Recently, I have been thinking about doing food photography as an actual job, rather than just something to fiddle around with in my spare time. One day, I just happened to be on Instagram (as happens far too often..) and a post popped up by one of my favourite photographers, Marte Marie Forsberg, saying she is going to run two photography workshops. I scrolled down the information about the workshop, anticipating the inevitable disappointment when I find out it’s held in Norway, or some other far-flung exciting location that I have no means of getting to. However, as Marie has recently moved to a cottage in Shaftesbury, Dorset, I was in luck. A mere two hours’ drive through rolling green hills to get there.
I had slight trouble deciding which workshop to attend, one being about how to develop food photography into a career, and the other a more general introduction. So I ended up attending both, and have just arrived back from the second. They were both fantastic, well organised (thanks to Marie’s brilliant producer, Zoe Timmers), inspirational and we all learnt a hell of a lot. There were so many lovely touches: fresh flowers on display as we came in; pastries and hot chocolate to enjoy as Marie introduced herself and told us about her journey. We then had several out and about assignments at local businesses, such as the Grosvenor Arms, a restaurant and hotel that produces some mighty fine pasta dishes.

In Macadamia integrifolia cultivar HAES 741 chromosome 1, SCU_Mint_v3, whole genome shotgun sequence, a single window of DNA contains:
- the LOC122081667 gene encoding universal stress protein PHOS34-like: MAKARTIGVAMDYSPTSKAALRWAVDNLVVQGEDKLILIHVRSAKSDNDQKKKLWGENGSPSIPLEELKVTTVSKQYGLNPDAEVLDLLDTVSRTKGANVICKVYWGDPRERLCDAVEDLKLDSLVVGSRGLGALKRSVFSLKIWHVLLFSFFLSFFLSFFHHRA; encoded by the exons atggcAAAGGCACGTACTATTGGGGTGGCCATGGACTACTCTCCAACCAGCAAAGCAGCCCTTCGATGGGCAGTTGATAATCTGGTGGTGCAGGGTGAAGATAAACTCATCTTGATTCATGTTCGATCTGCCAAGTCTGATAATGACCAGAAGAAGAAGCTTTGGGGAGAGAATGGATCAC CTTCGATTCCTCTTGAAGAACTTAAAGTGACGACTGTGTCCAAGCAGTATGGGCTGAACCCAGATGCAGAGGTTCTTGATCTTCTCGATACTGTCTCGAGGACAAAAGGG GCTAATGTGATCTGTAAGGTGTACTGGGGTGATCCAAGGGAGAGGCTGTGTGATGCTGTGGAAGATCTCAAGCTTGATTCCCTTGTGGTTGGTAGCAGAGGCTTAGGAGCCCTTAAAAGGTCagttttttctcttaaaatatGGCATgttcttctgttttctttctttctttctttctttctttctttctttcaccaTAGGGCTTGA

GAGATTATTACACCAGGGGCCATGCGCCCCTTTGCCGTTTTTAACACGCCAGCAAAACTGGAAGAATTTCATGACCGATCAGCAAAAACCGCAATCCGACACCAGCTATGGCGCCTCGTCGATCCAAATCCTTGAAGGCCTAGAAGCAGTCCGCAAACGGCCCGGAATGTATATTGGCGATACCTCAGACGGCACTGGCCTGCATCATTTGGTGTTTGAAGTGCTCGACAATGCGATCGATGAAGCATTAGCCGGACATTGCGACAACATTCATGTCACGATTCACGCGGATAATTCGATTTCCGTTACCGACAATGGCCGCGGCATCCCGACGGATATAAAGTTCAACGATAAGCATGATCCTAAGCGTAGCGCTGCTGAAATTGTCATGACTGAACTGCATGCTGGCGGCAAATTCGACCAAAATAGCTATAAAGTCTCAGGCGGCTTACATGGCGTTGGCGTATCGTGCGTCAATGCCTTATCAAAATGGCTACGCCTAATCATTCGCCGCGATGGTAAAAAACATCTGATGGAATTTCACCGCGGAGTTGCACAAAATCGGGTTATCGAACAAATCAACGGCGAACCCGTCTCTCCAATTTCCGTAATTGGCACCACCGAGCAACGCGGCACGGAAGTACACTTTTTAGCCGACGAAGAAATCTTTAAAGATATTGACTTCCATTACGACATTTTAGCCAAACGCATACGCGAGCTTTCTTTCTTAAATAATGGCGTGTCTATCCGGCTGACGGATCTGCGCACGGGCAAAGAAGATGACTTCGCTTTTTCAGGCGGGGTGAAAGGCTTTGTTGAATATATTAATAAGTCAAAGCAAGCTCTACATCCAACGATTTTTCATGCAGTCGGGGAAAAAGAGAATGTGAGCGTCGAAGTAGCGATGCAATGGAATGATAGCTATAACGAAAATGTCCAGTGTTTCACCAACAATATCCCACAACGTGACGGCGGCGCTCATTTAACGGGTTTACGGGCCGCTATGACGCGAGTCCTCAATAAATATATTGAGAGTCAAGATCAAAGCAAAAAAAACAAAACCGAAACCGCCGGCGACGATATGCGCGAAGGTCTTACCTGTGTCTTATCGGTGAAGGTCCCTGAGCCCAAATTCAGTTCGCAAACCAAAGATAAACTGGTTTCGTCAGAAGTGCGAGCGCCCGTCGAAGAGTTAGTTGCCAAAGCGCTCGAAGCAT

Then it was back to the cottage to snuggle up (with more hot chocolate) and review our shots. We all came from such a variety of backgrounds – existing photographers, food bloggers, food stylists, investment bankers, caterers. It was great to meet so many like-minded people, who were all so passionate about food, photography and combining the two. I left both the workshops feeling inspired, invigorated, and determined to give food photography a go as a career.
The last few weeks have been oddly chaotic, given that I now don’t have a job. I have been frantically trying to fill my time – visiting friends in London and Brighton, and my Dad in Cornwall- so I don’t get too bored. I have also started looking for a place to live in Bristol, which involves rushing up at a moment’s notice to do a house viewing. I now understand that thing retired people say about not knowing how they ever had time to work.